Full Text Available We report a 24 year old female polar bear (Ursus maritimus who contracted Chagas' infection at the Guadalajara Zoo, in Jalisco, México, and died of acute Chagas' carditis 15 days later. The histopathological findings are described, as well as the presence of triatomines (Triatoma longipennis Usinger infected with Trypanosoma cruzi collected within 5 meters from the place where the animal lived in the city of Guadalajara.

  4. [Investigation of vectors and reservoirs in an acute Chagas outbreak due to possible oral transmission in Aguachica, Cesar, Colombia].

    Soto, Hugo; Tibaduiza, Tania; Montilla, Marleny; Triana, Omar; Suárez, Diana Carolina; Torres Torres, Mariela; Arias, María Teresa; Lugo, Ligia

    2014-04-01

    Colombia recorded 11 cases of acute Chagas disease and 80 cases of oral contamination with Trypanosoma cruzi. The current study analyzes the entomological and parasitological characteristics of the outbreak in Aguachica, Cesar Department, in 2010. An interdisciplinary group of health professionals and regional university personnel conducted the laboratory tests in the patients and the investigation of the transmission focus. Eleven cases of acute Chagas diseases were detected in a single family in a dwelling with domiciliated triatomines and Rhodnius pallescens, Pantrongylus geniculatus, Eratyrus cuspidatus, and two Didelphis marsupialis opossums infected with T. cruzi in Attalea butyracea and Elaeis oleifera palm trees in the urban area of Aguachica. The study analyzes the role of R. pallescens and palm trees in the wild cycle of T. cruzi and in oral transmission of Chagas disease. Sporadic incursions by wild R. pallescens, P. geniculatus, and E. cuspidatus from the nearby palm trees into human dwellings may cause increasingly frequent outbreaks of oral Chagas disease. PMID:24896050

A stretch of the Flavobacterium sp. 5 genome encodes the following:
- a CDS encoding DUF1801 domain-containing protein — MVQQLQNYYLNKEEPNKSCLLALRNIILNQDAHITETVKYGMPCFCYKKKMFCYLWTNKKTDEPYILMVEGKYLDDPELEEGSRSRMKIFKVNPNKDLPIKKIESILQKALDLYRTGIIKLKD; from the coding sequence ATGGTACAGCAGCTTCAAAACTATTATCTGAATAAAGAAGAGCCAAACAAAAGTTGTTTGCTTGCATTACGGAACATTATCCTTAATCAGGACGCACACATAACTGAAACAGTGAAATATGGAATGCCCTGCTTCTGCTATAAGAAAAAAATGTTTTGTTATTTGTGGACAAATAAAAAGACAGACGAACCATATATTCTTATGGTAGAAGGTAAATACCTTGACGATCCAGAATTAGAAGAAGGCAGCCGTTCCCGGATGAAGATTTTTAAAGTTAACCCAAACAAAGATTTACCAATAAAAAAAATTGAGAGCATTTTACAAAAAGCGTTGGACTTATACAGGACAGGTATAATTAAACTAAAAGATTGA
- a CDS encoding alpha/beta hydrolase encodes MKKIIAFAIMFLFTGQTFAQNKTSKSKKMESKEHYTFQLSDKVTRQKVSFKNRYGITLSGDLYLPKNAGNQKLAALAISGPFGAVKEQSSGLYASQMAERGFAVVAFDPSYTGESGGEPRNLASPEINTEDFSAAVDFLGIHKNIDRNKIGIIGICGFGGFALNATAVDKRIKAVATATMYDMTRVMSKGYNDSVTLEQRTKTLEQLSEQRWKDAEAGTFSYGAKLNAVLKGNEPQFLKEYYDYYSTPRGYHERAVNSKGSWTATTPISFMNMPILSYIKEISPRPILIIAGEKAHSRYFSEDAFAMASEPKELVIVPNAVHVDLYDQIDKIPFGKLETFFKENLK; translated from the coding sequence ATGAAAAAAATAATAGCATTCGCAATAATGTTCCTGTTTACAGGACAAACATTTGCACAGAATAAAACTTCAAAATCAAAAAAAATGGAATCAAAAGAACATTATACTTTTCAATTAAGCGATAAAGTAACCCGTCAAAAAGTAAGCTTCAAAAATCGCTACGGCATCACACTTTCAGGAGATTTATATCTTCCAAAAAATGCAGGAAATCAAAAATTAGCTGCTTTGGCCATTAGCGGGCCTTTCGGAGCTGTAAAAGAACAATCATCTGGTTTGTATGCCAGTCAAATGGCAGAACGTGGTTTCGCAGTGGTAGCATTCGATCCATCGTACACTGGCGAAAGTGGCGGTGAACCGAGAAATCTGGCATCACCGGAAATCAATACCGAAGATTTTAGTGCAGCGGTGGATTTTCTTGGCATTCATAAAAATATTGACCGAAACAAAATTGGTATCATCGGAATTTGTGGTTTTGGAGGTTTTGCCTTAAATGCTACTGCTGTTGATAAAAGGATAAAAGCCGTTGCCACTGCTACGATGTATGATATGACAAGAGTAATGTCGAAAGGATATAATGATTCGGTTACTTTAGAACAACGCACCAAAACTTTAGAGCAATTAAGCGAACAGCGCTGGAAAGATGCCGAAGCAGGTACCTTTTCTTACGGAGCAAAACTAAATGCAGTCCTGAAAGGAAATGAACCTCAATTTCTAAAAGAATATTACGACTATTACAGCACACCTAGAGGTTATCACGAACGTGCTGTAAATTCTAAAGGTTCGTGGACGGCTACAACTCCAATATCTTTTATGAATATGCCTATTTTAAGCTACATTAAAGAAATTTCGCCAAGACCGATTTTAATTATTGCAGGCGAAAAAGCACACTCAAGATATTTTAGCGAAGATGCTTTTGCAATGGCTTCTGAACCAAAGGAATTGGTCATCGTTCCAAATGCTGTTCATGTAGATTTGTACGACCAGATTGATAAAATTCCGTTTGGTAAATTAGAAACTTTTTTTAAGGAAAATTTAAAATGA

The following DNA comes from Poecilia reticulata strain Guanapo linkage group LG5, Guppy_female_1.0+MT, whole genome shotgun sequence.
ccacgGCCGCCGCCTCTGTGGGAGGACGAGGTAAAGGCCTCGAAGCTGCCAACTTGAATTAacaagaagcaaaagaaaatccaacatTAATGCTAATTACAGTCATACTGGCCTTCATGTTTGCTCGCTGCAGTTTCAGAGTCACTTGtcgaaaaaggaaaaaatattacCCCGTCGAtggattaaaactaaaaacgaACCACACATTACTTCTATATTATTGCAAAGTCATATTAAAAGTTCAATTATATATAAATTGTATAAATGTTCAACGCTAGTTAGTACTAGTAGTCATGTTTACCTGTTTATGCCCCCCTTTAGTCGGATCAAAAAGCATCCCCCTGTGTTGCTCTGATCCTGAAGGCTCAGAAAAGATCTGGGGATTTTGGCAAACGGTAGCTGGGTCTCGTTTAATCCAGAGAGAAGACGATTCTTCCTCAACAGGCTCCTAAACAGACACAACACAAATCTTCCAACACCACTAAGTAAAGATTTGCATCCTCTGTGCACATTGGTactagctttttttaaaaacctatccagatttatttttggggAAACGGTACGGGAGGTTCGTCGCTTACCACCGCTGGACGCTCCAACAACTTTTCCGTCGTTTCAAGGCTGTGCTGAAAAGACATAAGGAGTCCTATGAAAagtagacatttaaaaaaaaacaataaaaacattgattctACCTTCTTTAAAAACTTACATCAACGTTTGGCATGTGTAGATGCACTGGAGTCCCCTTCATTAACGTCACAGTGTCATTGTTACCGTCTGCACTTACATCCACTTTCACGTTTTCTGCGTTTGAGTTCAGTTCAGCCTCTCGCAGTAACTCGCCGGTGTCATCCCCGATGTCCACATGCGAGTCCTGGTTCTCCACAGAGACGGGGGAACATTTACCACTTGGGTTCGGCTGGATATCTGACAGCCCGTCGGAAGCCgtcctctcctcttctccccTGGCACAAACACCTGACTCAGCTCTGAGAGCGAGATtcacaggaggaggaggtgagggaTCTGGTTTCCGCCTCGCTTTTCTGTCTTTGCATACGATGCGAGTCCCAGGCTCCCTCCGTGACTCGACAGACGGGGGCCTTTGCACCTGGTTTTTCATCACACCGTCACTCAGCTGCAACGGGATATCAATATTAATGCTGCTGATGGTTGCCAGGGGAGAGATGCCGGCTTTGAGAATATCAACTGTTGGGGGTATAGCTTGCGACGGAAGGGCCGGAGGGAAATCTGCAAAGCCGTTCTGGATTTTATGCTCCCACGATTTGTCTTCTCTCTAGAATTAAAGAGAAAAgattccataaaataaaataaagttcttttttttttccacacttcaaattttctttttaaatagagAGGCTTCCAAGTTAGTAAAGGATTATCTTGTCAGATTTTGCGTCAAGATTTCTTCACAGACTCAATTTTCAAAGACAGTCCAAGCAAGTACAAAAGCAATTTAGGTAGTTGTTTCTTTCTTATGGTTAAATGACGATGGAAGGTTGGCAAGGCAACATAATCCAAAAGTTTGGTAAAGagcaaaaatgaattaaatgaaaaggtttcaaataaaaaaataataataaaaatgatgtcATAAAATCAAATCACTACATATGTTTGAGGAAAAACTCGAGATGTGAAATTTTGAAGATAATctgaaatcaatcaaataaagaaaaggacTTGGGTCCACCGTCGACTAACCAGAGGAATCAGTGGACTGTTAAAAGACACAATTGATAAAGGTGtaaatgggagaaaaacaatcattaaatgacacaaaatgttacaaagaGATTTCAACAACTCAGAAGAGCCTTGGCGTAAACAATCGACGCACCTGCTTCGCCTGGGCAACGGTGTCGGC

5. Acute Chagas Disease Induces Cerebral Microvasculopathy in Mice

    Nisimura, Lindice Mitie; Estato, Vanessa; de Souza, Elen Mello; Reis, Patricia A.; Lessa, Marcos Adriano; de Castro-Faria-Neto, Hugo Caire; Pereira, Mirian Claudia de Souza; Tibiriçá, Eduardo; Garzoni, Luciana Ribeiro

    2014-01-01

    Cardiomyopathy is the main clinical form of Chagas disease (CD); however, cerebral manifestations, such as meningoencephalitis, ischemic stroke and cognitive impairment, can also occur. The aim of the present study was to investigate functional microvascular alterations and oxidative stress in the brain of mice in acute CD. Acute CD was induced in Swiss Webster mice (SWM) with the Y strain of Trypanosoma cruzi (T. cruzi). Cerebral functional capillary density (the number of spontaneously perf...

  6. FIRST REPORT OF ACUTE CHAGAS DISEASE BY VECTOR TRANSMISSION IN RIO DE JANEIRO STATE, BRAZIL